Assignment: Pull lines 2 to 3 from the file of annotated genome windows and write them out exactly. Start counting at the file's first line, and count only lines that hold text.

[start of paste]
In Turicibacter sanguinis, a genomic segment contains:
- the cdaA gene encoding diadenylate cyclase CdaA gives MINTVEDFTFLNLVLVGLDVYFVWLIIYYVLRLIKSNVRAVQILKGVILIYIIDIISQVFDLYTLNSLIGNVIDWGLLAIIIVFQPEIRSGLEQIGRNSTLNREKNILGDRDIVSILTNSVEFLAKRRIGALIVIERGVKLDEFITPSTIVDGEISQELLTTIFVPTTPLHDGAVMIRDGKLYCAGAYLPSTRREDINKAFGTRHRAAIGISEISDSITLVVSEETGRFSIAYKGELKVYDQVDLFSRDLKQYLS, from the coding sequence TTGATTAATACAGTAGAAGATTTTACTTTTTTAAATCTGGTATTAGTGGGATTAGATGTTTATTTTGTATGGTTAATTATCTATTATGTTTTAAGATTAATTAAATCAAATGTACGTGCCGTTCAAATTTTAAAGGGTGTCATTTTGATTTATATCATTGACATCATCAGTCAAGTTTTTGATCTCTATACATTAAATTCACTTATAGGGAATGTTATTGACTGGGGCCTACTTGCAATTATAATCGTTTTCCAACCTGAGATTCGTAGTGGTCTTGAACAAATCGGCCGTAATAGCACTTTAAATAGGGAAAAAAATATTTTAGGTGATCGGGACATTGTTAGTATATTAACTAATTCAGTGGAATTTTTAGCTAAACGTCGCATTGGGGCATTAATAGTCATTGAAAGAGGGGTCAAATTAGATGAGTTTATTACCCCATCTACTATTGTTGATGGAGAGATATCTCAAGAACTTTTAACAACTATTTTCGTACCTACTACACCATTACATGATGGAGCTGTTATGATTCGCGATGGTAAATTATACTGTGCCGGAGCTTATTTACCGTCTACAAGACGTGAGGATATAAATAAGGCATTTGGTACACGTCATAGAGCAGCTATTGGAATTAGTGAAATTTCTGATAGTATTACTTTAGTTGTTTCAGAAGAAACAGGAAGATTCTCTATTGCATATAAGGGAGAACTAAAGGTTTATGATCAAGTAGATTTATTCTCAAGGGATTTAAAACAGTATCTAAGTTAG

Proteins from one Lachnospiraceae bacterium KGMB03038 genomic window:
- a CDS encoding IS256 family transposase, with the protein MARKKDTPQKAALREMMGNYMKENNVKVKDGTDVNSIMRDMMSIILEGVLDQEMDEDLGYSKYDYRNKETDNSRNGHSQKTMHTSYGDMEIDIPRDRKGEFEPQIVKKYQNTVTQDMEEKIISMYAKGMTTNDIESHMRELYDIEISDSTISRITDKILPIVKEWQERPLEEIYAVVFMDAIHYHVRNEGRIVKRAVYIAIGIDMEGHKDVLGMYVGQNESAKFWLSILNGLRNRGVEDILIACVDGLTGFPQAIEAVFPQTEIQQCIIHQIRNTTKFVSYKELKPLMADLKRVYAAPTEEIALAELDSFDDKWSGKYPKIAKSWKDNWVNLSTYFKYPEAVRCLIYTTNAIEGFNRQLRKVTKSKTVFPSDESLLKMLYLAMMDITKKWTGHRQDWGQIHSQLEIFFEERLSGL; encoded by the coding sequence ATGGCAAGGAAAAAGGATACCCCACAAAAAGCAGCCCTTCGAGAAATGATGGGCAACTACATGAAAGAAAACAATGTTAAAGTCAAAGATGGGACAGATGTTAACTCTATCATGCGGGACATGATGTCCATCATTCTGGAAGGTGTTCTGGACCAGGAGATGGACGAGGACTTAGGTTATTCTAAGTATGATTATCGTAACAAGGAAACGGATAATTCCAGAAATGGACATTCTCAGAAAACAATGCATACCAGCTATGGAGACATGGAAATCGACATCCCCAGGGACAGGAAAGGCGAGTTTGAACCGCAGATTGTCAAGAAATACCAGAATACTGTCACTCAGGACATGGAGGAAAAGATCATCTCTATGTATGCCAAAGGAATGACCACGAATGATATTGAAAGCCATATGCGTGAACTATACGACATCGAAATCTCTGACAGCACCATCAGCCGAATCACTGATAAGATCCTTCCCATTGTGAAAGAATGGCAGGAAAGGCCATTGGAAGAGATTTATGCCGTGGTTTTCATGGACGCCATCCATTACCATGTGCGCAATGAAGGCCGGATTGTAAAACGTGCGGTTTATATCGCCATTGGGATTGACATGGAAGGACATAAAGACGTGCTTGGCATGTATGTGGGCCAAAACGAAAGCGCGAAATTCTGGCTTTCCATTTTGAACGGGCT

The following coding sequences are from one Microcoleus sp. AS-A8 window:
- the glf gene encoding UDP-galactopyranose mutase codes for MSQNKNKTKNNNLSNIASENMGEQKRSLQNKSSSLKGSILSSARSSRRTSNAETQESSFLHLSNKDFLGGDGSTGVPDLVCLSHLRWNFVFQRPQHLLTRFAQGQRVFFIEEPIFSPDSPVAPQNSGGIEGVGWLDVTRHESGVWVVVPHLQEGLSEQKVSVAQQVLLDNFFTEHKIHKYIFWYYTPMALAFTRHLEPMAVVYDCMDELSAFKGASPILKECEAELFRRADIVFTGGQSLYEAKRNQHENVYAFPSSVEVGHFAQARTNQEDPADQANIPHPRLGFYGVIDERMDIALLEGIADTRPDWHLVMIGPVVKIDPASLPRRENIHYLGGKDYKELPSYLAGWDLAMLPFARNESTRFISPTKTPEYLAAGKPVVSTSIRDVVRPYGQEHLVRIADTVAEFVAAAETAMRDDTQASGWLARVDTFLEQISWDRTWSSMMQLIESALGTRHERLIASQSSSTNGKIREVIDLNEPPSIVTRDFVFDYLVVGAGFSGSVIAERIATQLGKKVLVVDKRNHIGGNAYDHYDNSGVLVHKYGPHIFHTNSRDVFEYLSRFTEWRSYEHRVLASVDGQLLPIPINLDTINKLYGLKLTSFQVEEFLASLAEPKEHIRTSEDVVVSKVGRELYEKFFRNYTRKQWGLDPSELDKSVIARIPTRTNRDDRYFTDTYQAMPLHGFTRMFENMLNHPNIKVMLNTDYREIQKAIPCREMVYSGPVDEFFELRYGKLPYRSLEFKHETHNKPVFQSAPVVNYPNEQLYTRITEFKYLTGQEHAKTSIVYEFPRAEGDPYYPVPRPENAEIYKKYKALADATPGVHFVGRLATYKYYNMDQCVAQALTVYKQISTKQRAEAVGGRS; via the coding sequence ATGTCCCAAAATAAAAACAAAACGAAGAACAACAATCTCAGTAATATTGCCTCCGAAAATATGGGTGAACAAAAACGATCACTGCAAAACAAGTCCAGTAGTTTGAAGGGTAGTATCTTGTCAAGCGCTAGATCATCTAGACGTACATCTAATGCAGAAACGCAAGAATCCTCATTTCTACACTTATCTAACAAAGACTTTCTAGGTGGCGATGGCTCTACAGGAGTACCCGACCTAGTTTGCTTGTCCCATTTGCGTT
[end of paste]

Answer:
- the cdaA gene encoding diadenylate cyclase CdaA gives MINTVEDFTFLNLVLVGLDVYFVWLIIYYVLRLIKSNVRAVQILKGVILIYIIDIISQVFDLYTLNSLIGNVIDWGLLAIIIVFQPEIRSGLEQIGRNSTLNREKNILGDRDIVSILTNSVEFLAKRRIGALIVIERGVKLDEFITPSTIVDGEISQELLTTIFVPTTPLHDGAVMIRDGKLYCAGAYLPSTRREDINKAFGTRHRAAIGISEISDSITLVVSEETGRFSIAYKGELKVYDQVDLFSRDLKQYLS, from the coding sequence TTGATTAATACAGTAGAAGATTTTACTTTTTTAAATCTGGTATTAGTGGGATTAGATGTTTATTTTGTATGGTTAATTATCTATTATGTTTTAAGATTAATTAAATCAAATGTACGTGCCGTTCAAATTTTAAAGGGTGTCATTTTGATTTATATCATTGACATCATCAGTCAAGTTTTTGATCTCTATACATTAAATTCACTTATAGGGAATGTTATTGACTGGGGCCTACTTGCAATTATAATCGTTTTCCAACCTGAGATTCGTAGTGGTCTTGAACAAATCGGCCGTAATAGCACTTTAAATAGGGAAAAAAATATTTTAGGTGATCGGGACATTGTTAGTATATTAACTAATTCAGTGGAATTTTTAGCTAAACGTCGCATTGGGGCATTAATAGTCATTGAAAGAGGGGTCAAATTAGATGAGTTTATTACCCCATCTACTATTGTTGATGGAGAGATATCTCAAGAACTTTTAACAACTATTTTCGTACCTACTACACCATTACATGATGGAGCTGTTATGATTCGCGATGGTAAATTATACTGTGCCGGAGCTTATTTACCGTCTACAAGACGTGAGGATATAAATAAGGCATTTGGTACACGTCATAGAGCAGCTATTGGAATTAGTGAAATTTCTGATAGTATTACTTTAGTTGTTTCAGAAGAAACAGGAAGATTCTCTATTGCATATAAGGGAGAACTAAAGGTTTATGATCAAGTAGATTTATTCTCAAGGGATTTAAAACAGTATCTAAGTTAG

Proteins from one Lachnospiraceae bacterium KGMB03038 genomic window: